The Feminist Superheroine: A Critical Evaluation of Patty Jenkins' Wonder Woman
Freeman, Katherine G.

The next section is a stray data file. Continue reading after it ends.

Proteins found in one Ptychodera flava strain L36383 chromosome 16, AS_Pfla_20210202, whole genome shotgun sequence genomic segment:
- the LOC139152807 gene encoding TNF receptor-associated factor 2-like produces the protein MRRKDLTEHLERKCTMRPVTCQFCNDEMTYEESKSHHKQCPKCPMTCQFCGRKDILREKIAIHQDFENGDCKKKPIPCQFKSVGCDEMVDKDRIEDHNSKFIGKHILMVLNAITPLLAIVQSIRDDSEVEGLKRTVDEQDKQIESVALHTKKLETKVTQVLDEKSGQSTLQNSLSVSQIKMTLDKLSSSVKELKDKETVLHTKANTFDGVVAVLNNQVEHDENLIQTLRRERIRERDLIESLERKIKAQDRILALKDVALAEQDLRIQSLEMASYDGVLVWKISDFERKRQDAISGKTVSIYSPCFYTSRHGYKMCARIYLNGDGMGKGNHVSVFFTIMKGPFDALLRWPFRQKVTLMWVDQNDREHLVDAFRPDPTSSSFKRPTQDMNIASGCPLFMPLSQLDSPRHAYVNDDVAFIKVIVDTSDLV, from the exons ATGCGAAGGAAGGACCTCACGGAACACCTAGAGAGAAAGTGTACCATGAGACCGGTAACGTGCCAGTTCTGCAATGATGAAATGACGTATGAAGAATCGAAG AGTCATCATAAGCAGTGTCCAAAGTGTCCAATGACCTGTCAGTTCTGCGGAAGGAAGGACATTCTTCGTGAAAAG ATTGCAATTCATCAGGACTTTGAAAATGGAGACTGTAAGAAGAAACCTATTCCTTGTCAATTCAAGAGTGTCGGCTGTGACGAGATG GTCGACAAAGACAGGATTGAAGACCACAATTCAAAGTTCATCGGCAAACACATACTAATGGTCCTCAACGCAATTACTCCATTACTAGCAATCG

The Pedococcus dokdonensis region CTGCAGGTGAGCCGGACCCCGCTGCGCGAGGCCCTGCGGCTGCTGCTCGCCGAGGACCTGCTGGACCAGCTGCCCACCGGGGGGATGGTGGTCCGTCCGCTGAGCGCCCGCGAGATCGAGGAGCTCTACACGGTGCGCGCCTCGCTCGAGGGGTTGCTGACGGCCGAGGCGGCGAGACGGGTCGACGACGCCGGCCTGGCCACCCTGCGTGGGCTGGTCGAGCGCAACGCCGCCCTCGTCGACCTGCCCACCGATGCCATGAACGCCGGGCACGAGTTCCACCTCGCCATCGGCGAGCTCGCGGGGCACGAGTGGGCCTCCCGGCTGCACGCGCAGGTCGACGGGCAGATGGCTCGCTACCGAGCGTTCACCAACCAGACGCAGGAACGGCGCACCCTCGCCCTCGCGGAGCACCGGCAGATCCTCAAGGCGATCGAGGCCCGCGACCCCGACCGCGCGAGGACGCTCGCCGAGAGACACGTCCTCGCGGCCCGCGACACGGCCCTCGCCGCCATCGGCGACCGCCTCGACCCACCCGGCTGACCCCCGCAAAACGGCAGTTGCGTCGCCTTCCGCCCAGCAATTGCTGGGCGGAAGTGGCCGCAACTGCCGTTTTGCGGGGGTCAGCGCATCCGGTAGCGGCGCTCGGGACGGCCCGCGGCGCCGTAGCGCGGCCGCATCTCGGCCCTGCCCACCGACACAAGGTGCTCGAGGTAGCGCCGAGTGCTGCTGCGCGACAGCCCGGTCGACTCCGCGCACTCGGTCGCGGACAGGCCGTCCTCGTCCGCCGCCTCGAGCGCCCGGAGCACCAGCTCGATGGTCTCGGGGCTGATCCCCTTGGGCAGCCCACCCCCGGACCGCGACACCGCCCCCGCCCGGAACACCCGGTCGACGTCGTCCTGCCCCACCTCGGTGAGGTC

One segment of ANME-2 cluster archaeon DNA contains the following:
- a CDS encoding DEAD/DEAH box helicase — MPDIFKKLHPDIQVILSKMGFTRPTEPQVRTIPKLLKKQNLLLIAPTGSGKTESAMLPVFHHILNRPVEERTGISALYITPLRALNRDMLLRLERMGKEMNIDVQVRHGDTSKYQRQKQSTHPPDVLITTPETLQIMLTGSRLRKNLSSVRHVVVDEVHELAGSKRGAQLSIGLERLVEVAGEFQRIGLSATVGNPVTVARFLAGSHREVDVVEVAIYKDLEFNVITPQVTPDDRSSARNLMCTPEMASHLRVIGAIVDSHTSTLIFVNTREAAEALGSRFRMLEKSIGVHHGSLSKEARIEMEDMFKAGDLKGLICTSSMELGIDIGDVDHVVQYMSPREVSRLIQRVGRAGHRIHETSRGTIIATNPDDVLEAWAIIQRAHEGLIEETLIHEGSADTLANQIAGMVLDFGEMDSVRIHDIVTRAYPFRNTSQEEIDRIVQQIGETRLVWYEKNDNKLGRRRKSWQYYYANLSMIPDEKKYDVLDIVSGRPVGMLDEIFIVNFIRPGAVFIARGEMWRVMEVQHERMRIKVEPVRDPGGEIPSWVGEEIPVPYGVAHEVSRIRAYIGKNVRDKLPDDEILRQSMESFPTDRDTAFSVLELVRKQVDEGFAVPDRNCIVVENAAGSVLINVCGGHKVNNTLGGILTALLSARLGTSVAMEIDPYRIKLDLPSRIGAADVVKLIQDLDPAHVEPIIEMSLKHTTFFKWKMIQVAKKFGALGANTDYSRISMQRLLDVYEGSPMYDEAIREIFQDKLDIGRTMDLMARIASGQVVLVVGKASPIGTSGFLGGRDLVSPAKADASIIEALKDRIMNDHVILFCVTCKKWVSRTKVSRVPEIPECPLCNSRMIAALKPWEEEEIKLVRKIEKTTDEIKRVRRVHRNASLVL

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The study attempts to ascertain to what extent Patty Jenkins’ 2017 film Wonder Woman can be considered a feminist text and if a female superhero film can be categorized as feminist within the constraints of Hollywood norms. The first chapter introduces the subgenre of superheroine films, feminism in film, and how Jenkins’ Wonder Woman fits into this narrative. Chapter two provides historical context on the creation of the Wonder Woman comics, the various adaptations of Wonder Woman, as well as the complex layers in William Moulton Marston’s inspiration to create the character of Diana Prince. In chapter three I explain the multifaceted nature and contested terrains of feminism and feminist film theory, then analyze moments of feminism in Jenkins’ Wonder Woman. In chapter I assess media viewpoints of feminist films and discussions surrounding whether Wonder Woman can be considered a feminist film. I consider the importance of women behind the camera in the industry, I analyze the character Wonder Woman in the later 2017 film Justice League, and I take a closer look at how superhero films have been seen to reflect concerns of post-9/11 America. Patty Jenkins’ Wonder Woman may not be the perfect depiction of feminism, but I argue that it is a progressive step forward for women as lead superheroines and for women leading behind the scenes.